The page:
In machines using rotary cutoffs, such as found in headers 236 and 240, the use of the steel herringbone rolls is especially beneficial. Because rotary machines typically run at faster ground speeds than sickle machines, they present larger volumes amounts of crop materials to the conditioning rolls per unit of time, creating a challenge to proper and effective conditioning. The extra aggressiveness of the steel herringbone rolls is particularly helpful in handling this increased volume while at the same time improving the uniformity of distribution across the windrow or swath. Further, having a second set of steel herringbone rolls behind the first set as illustrated in FIG. 14 allows the operator to have the conditioning flexibility obtainable with the machine of FIGS. 1-9 but with the advantages of a rotary cutoff machine. In addition, the extra pair of herringbone conditioning rolls provides an extra measure of center gathering action to further promote uniformity of distribution in the windrow or swath.

One characteristic of rotary cutoff machines is that the crop materials tend to enter the inlet to the conditioning rolls in multiple streams from pairs of counter rotating cutters instead of in a single mass. The steel herringbone rolls are particularly advantageous in merging such separate streams into a common evenly distributed stream so as to promote improved drying characteristics and hay quality.

The inventor(s) hereby state(s) his/their intent to rely on the Doctrine of Equivalents to determine and assess the reasonably fair scope of his/their invention as pertains to any apparatus not materially departing from but outside the literal scope of the invention as set out in the following claims.

Claims (10)

1. In a machine for cutting and conditioning crop materials wherein the machine has a cutting width that is greater than the width of a central discharge opening leading to conditioning rolls of the machine and crop materials must be consolidated centrally from opposite lateral sides of the opening before moving rearwardly through the opening to the rolls, the improvement comprising:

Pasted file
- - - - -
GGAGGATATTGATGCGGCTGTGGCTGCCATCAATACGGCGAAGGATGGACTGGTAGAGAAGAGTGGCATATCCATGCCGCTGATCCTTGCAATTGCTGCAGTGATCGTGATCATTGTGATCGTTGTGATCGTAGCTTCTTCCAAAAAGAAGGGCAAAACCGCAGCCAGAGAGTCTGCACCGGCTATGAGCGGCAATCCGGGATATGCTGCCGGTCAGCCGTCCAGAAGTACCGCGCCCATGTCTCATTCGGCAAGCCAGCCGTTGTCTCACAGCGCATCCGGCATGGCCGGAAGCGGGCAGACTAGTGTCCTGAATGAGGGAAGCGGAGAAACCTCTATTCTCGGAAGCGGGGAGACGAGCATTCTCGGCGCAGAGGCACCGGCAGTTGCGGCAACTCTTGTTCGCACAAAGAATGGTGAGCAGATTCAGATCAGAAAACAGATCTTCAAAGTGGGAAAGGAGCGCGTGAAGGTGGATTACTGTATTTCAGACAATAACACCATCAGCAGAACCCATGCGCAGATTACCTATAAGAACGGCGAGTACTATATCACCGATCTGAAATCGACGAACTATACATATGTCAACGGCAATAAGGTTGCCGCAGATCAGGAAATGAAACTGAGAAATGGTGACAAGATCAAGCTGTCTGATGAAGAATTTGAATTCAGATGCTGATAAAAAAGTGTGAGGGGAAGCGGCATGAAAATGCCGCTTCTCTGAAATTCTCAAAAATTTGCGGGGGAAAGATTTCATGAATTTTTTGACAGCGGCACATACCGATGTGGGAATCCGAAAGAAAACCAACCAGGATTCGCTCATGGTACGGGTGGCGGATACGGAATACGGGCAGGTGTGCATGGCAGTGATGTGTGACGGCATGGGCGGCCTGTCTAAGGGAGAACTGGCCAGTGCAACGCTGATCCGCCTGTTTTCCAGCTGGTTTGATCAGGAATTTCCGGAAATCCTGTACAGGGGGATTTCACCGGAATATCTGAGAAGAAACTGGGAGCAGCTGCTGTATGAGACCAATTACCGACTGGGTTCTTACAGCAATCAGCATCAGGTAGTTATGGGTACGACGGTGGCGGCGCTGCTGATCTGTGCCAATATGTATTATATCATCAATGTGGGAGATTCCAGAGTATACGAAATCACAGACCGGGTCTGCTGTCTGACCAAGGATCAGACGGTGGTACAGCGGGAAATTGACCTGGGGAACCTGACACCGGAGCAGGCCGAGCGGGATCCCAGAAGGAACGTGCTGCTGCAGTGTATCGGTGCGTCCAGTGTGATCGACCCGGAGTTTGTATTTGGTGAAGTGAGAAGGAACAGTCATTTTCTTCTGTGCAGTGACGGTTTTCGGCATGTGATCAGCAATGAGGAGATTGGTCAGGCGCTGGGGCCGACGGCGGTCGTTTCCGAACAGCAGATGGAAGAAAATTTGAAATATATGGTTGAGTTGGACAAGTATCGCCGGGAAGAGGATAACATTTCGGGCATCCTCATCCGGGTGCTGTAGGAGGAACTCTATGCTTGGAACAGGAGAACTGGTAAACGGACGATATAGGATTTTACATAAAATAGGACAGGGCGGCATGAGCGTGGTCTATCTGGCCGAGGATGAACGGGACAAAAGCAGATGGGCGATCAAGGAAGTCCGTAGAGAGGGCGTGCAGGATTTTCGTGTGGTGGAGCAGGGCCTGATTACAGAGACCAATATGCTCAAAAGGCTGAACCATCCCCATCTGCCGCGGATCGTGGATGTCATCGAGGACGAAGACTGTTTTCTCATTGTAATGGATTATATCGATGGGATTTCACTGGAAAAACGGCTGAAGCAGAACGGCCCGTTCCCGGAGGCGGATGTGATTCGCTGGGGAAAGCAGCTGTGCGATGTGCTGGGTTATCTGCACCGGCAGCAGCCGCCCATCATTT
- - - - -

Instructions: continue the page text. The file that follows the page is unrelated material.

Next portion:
a front pair of mutually oppositely rotatable, non-compressible surface rolls behind the opening adapted to receive a stream of crop materials, condition the materials as they pass between the rolls, and feed the materials rearwardly,
each of said front rolls comprising a cylindrical metal core and a plurality of circumferentially spaced metal ribs projecting generally radially outwardly from the core and extending lengthwise thereof,
said ribs being arranged in a generally herringbone pattern around the core, with each rib comprising a pair of end-to-end rib segments that converge generally helically from opposite ends of the core to a centrally disposed apex,
said rolls of the front pair being rotated in such a direction during operation that the apex of each rib trails outer ends of the rib with respect to the direction of rotation,
the ribs of one front roll being adapted to intermesh with the ribs of the other front roll;
a rear pair of mutually oppositely rotatable, compressible surface rolls disposed to receive crop materials from the front rolls and subject the crop to a further conditioning action,
each of said rear rolls comprising a cylindrical core and a plurality of circumferentially spaced bars projecting generally radially outwardly from the core and extending lengthwise thereof,
said bars being arranged in a generally herringbone pattern around the core, with each bar comprising a pair of end-to-end bar segments that converge generally helically from opposite ends of the core to a centrally disposed apex,
said rolls of the rear pair being rotated in such a direction during operation that the apex of each bar trails outer ends of the bar with respect to the direction of rotation,
the bars of one rear roll being adapted to intermesh with the bars of the other rear roll; and
tension mechanism operably coupled with the front and rear pairs of rolls in a manner to resist relative movement of the rolls of each pair away from one another.
2. In a machine as claimed in claim 1,
each rib segment wrapping around the core for approximately 90° from an end of the core to the apex.
3. In a machine as claimed in claim 1,
each rib being generally triangular in transverse cross-section.
4. In a machine as claimed in claim 1,
each bar segment wrapping around the core for approximately 90° from an end of the core to the apex.
5. In a machine as claimed in claim 1,
each bar segment being generally rectangular in transverse cross-section.
6. In a machine as claimed in claim 1,